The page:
Saturday, August 5, 2017

Responsible corporate governance

A Skeptical View of Financialized Corporate Governance

Corporate governance practices need to improve, though the approach to fix it is still a work in progress. The last recession gave us multiple examples of irresponsible corporate governance, but few actions have been taken to reverse the trend. A recent article shows how this misallocation of risk and resources should be addressed:
Effective governance requires that those in control are accountable for actions they take. However, those who control and benefit most from corporations' success are often able to avoid accountability. The history of corporate governance includes a parade of scandals and crises that have caused significant harm. After each, most key individuals tend to minimize their own culpability. Common claims from executives, boards of directors, auditors, rating agencies, politicians, and regulators include "we just didn't know," "we couldn't have predicted," or "it was just a few bad apples." Economists, as well, may react to corporate scandals and crises with their own version of "we just didn't know," as their models had ruled out certain possibilities. Effective governance of institutions in the private and public sectors should make it much more difficult for individuals in these institutions to get away with claiming that harm was out of their control when in reality they had encouraged or enabled harmful misconduct, and ought to have taken action to prevent it.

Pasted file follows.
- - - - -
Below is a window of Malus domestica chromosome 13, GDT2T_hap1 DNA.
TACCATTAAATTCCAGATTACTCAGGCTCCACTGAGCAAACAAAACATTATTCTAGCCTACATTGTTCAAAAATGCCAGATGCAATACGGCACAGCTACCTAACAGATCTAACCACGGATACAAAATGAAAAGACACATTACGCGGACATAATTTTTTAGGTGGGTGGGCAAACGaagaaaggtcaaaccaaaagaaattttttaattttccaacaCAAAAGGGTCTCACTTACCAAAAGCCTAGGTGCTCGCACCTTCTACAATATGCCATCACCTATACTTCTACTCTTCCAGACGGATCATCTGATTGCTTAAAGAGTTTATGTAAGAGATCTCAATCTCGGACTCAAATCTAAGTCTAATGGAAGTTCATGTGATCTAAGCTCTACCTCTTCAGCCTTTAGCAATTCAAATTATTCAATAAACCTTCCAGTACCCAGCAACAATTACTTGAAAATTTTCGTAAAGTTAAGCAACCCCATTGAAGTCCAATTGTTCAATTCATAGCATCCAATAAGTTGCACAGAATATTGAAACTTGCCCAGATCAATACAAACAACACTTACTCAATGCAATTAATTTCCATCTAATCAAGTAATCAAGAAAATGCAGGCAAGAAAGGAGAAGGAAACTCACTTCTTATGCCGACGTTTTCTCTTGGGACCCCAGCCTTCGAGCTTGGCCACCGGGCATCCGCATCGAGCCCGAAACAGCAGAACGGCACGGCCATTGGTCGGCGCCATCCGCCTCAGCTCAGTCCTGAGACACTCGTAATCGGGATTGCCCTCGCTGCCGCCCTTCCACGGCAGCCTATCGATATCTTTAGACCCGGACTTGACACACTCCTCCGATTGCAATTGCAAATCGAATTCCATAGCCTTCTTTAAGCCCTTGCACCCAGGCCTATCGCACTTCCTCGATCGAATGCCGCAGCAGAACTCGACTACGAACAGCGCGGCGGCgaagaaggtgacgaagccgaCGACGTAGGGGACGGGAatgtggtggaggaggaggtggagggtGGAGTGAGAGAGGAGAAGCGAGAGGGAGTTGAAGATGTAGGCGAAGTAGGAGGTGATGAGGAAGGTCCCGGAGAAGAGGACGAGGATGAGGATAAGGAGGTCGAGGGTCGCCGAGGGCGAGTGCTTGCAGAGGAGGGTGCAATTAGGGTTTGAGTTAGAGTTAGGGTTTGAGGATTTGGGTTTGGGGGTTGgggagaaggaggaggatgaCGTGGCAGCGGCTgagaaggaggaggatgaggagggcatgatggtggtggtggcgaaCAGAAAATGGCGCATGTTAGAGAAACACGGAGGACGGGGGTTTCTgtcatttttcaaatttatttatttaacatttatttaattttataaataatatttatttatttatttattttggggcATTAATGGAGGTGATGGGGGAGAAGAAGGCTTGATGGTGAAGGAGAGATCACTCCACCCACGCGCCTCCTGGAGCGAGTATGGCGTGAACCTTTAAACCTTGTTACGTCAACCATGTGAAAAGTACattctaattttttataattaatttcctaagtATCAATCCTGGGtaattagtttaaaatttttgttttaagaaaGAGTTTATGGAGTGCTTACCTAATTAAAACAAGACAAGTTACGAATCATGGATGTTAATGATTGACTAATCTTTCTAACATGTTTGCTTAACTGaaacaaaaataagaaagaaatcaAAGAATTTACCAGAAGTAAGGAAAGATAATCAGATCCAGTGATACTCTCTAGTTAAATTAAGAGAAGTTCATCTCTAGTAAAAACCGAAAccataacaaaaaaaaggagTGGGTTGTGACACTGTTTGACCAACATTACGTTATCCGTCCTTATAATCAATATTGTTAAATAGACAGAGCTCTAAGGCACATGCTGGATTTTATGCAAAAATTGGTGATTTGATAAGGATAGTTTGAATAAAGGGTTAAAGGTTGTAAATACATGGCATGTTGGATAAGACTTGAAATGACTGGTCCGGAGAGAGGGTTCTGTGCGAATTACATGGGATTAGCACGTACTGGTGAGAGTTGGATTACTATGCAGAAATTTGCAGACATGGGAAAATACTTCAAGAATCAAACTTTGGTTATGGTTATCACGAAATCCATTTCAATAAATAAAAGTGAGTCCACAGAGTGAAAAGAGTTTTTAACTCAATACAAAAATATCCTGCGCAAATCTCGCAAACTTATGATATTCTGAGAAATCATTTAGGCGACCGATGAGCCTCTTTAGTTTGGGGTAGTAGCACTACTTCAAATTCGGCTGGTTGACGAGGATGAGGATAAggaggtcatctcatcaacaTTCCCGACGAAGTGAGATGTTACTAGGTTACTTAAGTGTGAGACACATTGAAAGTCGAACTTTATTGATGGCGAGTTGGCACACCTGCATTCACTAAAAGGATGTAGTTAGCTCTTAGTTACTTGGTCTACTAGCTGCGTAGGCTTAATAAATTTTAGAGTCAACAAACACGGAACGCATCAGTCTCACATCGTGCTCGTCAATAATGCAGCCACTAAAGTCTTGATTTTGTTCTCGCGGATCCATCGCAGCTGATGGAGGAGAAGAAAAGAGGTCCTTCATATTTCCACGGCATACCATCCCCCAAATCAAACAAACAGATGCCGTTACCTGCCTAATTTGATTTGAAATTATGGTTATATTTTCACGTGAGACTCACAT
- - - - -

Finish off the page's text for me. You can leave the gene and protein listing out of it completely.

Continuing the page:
Public and private organizations are affected and these are the author's "skeptical" suggestions:
The key to improving corporate governance is to increase transparency, create better internal and external control and accountability, and address distortions and inefficiencies through effective laws and regulations.
Society should demand such change, though laws in regulations are not enough. As Foucault reminds us from roman culture, infamia is a crucial measure. Nowadays,  power and money through the media are able to stop infamia too often.

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